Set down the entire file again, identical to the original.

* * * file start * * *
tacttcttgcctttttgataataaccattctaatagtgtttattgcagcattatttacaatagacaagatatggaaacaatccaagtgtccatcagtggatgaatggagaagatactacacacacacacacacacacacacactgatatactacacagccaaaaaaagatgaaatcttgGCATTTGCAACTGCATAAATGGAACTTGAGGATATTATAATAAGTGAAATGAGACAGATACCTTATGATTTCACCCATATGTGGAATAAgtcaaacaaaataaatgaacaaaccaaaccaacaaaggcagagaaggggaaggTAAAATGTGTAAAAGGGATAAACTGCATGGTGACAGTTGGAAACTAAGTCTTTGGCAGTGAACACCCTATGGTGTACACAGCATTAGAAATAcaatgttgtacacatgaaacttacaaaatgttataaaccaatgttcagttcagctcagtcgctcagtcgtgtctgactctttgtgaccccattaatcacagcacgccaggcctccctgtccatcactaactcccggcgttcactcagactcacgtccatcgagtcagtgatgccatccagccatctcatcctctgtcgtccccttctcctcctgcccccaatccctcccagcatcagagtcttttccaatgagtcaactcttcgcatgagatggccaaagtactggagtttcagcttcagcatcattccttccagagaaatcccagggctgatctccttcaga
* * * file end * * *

tacttcttgcctttttgataataaccattctaatagtgtttattgcagcattatttacaatagacaagatatggaaacaatccaagtgtccatcagtggatgaatggagaagatactacacacacacacacacacacacacactgatatactacacagccaaaaaaagatgaaatcttgGCATTTGCAACTGCATAAATGGAACTTGAGGATATTATAATAAGTGAAATGAGACAGATACCTTATGATTTCACCCATATGTGGAATAAgtcaaacaaaataaatgaacaaaccaaaccaacaaaggcagagaaggggaaggTAAAATGTGTAAAAGGGATAAACTGCATGGTGACAGTTGGAAACTAAGTCTTTGGCAGTGAACACCCTATGGTGTACACAGCATTAGAAATAcaatgttgtacacatgaaacttacaaaatgttataaaccaatgttcagttcagctcagtcgctcagtcgtgtctgactctttgtgaccccattaatcacagcacgccaggcctccctgtccatcactaactcccggcgttcactcagactcacgtccatcgagtcagtgatgccatccagccatctcatcctctgtcgtccccttctcctcctgcccccaatccctcccagcatcagagtcttttccaatgagtcaactcttcgcatgagatggccaaagtactggagtttcagcttcagcatcattccttccagagaaatcccagggctgatctccttcaga